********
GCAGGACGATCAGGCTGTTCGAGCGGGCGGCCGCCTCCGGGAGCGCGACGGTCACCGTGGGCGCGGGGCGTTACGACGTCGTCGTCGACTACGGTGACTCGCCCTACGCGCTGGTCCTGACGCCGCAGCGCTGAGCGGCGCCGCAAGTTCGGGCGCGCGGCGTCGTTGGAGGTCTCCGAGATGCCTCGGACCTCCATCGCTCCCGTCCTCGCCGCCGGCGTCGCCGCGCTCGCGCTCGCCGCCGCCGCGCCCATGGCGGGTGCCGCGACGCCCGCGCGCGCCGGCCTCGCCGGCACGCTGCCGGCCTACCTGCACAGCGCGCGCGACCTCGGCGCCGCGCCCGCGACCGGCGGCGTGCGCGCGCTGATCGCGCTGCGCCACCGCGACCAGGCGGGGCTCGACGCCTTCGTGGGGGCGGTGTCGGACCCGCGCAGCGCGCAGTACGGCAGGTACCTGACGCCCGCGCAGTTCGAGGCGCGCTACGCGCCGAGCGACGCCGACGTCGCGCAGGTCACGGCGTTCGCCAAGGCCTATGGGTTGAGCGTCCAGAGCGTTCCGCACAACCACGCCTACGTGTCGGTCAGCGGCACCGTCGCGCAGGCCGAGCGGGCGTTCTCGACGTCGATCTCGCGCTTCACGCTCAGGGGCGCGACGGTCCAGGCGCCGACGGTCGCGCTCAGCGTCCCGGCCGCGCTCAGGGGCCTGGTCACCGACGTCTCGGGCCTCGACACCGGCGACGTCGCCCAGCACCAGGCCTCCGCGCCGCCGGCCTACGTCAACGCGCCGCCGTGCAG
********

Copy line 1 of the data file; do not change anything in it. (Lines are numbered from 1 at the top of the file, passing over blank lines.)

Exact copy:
GCAGGACGATCAGGCTGTTCGAGCGGGCGGCCGCCTCCGGGAGCGCGACGGTCACCGTGGGCGCGGGGCGTTACGACGTCGTCGTCGACTACGGTGACTCGCCCTACGCGCTGGTCCTGACGCCGCAGCGCTGAGCGGCGCCGCAAGTTCGGGCGCGCGGCGTCGTTGGAGGTCTCCGAGATGCCTCGGACCTCCATCGCTCCCGTCCTCGCCGCCGGCGTCGCCGCGCTCGCGCTCGCCGCCGCCGCGCCCATGGCGGGTGCCGCGACGCCCGCGCGCGCCGGCCTCGCCGGCACGCTGCCGGCCTACCTGCACAGCGCGCGCGACCTCGGCGCCGCGCCCGCGACCGGCGGCGTGCGCGCGCTGATCGCGCTGCGCCACCGCGACCAGGCGGGGCTCGACGCCTTCGTGGGGGCGGTGTCGGACCCGCGCAGCGCGCAGTACGGCAGGTACCTGACGCCCGCGCAGTTCGAGGCGCGCTACGCGCCGAGCGACGCCGACGTCGCGCAGGTCACGGCGTTCGCCAAGGCCTATGGGTTGAGCGTCCAGAGCGTTCCGCACAACCACGCCTACGTGTCGGTCAGCGGCACCGTCGCGCAGGCCGAGCGGGCGTTCTCGACGTCGATCTCGCGCTTCACGCTCAGGGGCGCGACGGTCCAGGCGCCGACGGTCGCGCTCAGCGTCCCGGCCGCGCTCAGGGGCCTGGTCACCGACGTCTCGGGCCTCGACACCGGCGACGTCGCCCAGCACCAGGCCTCCGCGCCGCCGGCCTACGTCAACGCGCCGCCGTGCAG